Madam Speaker, I am pleased to participate in the second reading of Bill C-11, the digital charter implementation act, 2020. I will be splitting my time today with the member for Davenport.
When Canada's privacy law was introduced in 2000, Parliament intended that it would achieve two objectives, which were privacy protection for individuals and the growth of electronic commerce. Over 20 years later, our government is introducing this legislation to provide an updated strategy for protecting privacy in our new digital world.
I have heard loud and clear from the constituents in my riding of Mississauga—Erin Mills, and they want to see strong privacy laws. These privacy laws not only protect consumers and help build trust in the digital marketplace, but with the consumer privacy protection act, a principled and agile privacy enforcement regime would create a vital safeguard as companies engage in the digital economy.
Today, I would like to provide further insight into a key aspect of the bill that will not only provide guidance for businesses for protecting individuals' personal information, but will also support responsible innovation. I am speaking today about provisions in the new consumer privacy protection act to formally recognize codes of practice and certification systems as a means of demonstrating compliance with the law.
A key strength of our current private sector privacy law, commonly known as PIPEDA, will be maintained in the new consumer privacy and protection act. That strength is a principled approach to rule setting. Our private sector privacy law applies to all organizations in all industry sectors of all sizes and levels of sophistication. This level of general application is crucial in order to establish a baseline of privacy protection that applies across the marketplace.
While comprehensive, this law must also be flexible, non-prescripted and technology-neutral so that it can be applied in all circumstances. These characteristics have long been recognized as a key strength of the existing law and there is widespread support for maintaining this approach. However, it is sometimes a challenge for organizations, especially smaller businesses without dedicated legal resources, to understand how to implement these high level obligations within their specific context.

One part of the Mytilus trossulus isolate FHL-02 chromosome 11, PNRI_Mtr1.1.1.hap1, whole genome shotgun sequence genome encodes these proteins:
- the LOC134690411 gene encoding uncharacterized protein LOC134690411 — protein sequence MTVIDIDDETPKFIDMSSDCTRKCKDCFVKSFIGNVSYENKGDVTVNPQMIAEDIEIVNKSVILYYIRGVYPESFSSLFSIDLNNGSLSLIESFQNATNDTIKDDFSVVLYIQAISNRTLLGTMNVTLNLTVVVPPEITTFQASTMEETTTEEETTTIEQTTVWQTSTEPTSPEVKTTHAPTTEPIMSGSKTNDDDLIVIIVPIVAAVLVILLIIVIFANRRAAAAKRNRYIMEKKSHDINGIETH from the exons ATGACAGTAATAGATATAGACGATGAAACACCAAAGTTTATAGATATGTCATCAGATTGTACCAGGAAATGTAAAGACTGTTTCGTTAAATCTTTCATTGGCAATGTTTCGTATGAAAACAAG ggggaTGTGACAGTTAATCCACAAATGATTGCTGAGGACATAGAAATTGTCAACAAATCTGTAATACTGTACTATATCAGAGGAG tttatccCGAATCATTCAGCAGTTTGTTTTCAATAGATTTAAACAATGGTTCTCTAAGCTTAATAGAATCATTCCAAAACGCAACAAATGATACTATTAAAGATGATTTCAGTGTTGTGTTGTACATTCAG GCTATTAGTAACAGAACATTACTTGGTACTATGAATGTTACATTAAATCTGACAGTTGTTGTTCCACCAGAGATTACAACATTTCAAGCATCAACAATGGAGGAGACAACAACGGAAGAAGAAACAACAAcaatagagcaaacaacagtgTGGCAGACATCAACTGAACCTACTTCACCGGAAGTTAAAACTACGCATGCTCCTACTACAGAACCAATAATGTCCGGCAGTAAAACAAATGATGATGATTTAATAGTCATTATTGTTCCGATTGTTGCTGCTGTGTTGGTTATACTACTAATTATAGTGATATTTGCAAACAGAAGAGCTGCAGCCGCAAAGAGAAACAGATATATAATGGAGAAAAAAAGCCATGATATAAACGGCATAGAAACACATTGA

For example, consider a situation where an organization is using a cutting edge technology which has not yet been the subject of a finding by the Privacy Commissioner or where an organization must handle complicated data flows with complex accountability, such as in connected and automated vehicles. These challenges are becoming more commonplace in a data-driven economy.
To help address these problems and to provide assurance to businesses and consumers alike, the consumer privacy protection act would allow any entity to apply to the office of the Privacy Commissioner for approval of a code of practice that provides a specific set of rules for how organizations can operate in compliance with the law. This approval would be particularly useful for organizations using a new technology or operating with a new business model.
This type of regulatory certainty is very much needed in today's rapidly developing economy. It gives organizations and their business partners a level of comfort that they are operating on the side of the law. It also supports a level playing field in areas where there is no jurisprudence or specific guidance for organizations. It also makes it more transparent to Canadians how their personal information is being used in these circumstances. To take it—